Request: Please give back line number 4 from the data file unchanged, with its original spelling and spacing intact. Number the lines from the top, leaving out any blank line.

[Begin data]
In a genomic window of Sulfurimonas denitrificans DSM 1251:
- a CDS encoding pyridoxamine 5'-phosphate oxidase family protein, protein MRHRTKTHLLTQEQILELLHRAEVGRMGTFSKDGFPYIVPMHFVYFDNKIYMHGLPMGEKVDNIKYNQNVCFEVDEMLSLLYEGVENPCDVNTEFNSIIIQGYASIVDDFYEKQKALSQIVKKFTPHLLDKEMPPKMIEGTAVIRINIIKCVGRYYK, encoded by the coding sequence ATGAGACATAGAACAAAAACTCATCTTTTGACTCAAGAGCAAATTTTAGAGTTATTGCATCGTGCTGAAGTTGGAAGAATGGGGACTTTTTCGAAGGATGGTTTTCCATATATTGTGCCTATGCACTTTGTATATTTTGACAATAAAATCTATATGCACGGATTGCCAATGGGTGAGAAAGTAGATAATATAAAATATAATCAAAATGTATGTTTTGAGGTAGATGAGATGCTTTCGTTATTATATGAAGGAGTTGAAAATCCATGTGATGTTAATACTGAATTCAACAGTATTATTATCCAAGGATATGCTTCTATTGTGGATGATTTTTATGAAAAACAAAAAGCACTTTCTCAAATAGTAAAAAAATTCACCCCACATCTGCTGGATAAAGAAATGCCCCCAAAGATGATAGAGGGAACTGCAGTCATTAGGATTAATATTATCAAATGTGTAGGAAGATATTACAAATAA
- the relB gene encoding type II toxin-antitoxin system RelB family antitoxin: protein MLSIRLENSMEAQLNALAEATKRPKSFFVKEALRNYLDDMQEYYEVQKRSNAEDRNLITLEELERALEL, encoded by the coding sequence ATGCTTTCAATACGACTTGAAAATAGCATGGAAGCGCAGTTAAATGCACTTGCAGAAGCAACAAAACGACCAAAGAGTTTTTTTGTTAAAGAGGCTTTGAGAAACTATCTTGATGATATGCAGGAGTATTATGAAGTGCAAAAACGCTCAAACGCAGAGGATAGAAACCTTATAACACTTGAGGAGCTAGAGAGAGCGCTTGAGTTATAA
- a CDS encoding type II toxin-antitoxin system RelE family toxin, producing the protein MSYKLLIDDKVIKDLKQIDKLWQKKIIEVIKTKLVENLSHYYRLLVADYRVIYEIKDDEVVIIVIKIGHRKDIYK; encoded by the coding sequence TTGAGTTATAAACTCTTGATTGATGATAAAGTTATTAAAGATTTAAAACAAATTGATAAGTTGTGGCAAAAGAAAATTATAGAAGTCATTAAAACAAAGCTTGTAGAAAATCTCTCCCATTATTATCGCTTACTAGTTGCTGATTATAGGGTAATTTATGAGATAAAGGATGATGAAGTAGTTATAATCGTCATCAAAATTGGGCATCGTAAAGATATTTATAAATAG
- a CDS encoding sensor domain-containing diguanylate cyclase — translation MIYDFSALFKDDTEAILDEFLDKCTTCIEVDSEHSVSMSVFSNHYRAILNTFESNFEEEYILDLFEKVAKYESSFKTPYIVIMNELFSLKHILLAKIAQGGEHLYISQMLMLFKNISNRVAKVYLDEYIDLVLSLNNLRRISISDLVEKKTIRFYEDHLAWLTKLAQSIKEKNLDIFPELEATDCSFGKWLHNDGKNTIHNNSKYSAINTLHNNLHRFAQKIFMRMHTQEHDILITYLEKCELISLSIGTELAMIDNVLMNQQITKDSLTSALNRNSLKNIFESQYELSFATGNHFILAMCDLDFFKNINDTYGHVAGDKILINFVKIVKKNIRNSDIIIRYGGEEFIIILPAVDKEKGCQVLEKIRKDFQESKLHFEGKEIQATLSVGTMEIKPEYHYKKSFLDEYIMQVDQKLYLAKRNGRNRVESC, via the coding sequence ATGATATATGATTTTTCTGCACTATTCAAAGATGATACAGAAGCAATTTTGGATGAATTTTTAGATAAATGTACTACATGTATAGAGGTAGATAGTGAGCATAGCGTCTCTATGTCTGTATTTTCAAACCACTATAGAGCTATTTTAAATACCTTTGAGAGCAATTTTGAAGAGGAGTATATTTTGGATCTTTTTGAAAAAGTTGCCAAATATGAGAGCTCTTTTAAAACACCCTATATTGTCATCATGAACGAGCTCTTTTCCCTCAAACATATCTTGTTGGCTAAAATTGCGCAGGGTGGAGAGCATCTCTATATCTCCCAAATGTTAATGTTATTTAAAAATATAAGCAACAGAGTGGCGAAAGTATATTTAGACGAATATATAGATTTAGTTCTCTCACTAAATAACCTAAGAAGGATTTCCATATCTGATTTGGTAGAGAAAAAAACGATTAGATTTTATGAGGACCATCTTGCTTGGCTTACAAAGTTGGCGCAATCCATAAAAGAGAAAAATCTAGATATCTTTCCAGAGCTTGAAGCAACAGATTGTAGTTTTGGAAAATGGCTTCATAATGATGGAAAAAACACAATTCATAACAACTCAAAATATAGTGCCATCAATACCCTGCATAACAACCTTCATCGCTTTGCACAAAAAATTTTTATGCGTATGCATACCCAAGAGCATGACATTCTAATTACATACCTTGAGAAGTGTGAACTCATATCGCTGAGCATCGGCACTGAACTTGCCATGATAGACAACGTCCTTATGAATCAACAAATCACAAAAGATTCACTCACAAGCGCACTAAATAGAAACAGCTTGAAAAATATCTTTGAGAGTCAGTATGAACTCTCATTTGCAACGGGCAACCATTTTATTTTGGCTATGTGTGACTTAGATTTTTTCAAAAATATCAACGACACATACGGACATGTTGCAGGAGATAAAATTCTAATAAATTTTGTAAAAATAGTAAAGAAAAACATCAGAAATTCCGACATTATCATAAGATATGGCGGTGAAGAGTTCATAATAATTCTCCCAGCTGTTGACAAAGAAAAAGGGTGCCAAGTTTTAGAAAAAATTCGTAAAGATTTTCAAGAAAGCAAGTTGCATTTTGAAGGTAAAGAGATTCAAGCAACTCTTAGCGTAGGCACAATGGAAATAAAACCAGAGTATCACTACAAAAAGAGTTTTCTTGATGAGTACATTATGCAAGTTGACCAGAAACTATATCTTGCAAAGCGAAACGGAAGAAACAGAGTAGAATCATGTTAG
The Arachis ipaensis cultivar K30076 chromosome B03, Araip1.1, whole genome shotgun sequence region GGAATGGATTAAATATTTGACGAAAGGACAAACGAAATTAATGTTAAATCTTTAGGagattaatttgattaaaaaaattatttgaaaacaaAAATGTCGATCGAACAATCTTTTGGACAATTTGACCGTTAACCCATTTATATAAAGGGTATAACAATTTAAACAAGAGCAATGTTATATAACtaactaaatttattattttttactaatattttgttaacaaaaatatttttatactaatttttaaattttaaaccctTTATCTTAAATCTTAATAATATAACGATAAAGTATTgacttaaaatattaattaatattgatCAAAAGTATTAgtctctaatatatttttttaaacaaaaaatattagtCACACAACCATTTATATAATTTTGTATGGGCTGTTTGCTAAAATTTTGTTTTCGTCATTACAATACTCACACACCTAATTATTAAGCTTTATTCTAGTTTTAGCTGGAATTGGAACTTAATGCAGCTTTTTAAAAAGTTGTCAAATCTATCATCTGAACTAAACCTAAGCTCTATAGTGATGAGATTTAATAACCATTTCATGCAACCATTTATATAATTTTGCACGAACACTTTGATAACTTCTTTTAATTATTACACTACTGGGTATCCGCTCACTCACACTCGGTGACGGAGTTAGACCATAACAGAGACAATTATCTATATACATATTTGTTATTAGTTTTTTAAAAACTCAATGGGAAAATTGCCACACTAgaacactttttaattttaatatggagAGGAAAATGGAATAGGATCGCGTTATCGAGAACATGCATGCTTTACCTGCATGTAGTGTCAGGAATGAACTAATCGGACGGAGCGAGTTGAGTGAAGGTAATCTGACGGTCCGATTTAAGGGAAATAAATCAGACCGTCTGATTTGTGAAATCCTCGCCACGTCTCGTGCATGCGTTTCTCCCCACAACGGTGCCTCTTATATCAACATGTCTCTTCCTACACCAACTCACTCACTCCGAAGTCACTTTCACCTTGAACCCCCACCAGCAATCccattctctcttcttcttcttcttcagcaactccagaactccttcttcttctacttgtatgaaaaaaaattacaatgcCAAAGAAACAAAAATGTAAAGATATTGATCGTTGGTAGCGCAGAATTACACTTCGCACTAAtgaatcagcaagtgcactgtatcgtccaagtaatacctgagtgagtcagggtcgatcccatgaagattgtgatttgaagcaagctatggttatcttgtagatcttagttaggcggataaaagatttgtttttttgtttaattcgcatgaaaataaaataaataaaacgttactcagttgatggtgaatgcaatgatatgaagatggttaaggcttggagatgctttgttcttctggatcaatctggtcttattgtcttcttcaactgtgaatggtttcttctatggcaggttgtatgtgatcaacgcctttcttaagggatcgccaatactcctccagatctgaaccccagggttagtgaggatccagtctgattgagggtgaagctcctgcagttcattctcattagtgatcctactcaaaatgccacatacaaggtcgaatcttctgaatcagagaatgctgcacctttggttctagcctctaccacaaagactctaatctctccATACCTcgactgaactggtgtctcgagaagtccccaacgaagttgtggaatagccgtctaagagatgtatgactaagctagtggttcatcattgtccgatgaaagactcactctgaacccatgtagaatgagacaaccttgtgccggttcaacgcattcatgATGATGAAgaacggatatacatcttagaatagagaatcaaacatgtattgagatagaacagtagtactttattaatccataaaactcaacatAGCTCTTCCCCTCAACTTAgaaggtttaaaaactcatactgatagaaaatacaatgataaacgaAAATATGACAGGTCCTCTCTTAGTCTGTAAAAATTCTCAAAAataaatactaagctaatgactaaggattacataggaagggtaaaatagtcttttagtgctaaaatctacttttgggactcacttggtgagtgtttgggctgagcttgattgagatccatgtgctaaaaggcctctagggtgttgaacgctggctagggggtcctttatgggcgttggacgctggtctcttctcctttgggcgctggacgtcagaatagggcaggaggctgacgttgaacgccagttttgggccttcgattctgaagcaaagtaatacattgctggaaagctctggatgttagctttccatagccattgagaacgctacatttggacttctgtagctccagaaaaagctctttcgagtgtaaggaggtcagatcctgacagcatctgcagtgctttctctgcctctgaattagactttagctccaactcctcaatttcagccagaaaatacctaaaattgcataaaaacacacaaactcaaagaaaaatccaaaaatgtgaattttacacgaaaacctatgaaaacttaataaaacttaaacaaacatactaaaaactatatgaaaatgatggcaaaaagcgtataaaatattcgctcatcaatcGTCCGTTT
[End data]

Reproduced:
- a CDS encoding type II toxin-antitoxin system RelE family toxin, producing the protein MSYKLLIDDKVIKDLKQIDKLWQKKIIEVIKTKLVENLSHYYRLLVADYRVIYEIKDDEVVIIVIKIGHRKDIYK; encoded by the coding sequence TTGAGTTATAAACTCTTGATTGATGATAAAGTTATTAAAGATTTAAAACAAATTGATAAGTTGTGGCAAAAGAAAATTATAGAAGTCATTAAAACAAAGCTTGTAGAAAATCTCTCCCATTATTATCGCTTACTAGTTGCTGATTATAGGGTAATTTATGAGATAAAGGATGATGAAGTAGTTATAATCGTCATCAAAATTGGGCATCGTAAAGATATTTATAAATAG